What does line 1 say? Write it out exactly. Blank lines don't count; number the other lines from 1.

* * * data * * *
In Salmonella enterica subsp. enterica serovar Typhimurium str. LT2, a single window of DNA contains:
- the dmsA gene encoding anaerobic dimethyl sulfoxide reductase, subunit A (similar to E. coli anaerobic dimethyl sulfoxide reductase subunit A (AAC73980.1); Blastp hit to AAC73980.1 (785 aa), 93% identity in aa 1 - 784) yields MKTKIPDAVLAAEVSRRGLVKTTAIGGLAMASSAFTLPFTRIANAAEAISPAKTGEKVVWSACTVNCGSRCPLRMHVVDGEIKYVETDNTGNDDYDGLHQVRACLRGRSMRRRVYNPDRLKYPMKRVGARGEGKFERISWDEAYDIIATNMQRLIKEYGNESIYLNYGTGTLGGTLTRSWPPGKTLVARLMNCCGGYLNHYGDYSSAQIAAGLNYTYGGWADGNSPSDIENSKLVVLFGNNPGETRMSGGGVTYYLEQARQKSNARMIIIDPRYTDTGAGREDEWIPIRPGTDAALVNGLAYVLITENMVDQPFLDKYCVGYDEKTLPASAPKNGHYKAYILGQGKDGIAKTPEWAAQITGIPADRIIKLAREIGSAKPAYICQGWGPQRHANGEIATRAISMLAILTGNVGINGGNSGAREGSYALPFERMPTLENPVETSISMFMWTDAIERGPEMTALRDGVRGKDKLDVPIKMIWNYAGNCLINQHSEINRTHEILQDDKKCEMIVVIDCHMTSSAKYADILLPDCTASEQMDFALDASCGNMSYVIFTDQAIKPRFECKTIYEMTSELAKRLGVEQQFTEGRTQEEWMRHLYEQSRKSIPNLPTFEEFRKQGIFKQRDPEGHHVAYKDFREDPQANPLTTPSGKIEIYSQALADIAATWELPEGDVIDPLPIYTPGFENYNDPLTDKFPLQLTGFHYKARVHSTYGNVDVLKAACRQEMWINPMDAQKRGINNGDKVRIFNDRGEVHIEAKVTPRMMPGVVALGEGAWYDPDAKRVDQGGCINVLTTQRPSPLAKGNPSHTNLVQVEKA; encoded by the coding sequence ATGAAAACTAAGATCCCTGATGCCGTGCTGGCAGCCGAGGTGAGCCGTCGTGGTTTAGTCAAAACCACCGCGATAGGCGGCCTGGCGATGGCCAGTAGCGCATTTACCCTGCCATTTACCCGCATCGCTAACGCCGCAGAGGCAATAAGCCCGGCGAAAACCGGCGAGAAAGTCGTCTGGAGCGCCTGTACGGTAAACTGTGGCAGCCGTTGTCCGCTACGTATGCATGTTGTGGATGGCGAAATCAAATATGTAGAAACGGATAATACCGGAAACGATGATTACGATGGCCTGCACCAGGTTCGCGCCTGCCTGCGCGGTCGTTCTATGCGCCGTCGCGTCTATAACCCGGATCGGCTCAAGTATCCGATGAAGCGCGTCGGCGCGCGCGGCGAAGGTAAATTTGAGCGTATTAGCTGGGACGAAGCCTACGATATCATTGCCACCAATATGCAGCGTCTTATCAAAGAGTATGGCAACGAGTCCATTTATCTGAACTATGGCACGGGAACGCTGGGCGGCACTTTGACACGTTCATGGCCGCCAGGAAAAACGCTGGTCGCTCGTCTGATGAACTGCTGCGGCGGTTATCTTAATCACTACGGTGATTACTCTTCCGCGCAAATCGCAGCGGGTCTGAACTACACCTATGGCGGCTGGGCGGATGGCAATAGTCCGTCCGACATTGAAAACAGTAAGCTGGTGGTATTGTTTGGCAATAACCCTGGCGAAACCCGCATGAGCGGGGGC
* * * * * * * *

In Salmonella enterica subsp. enterica serovar Typhimurium str. LT2, a single window of DNA contains: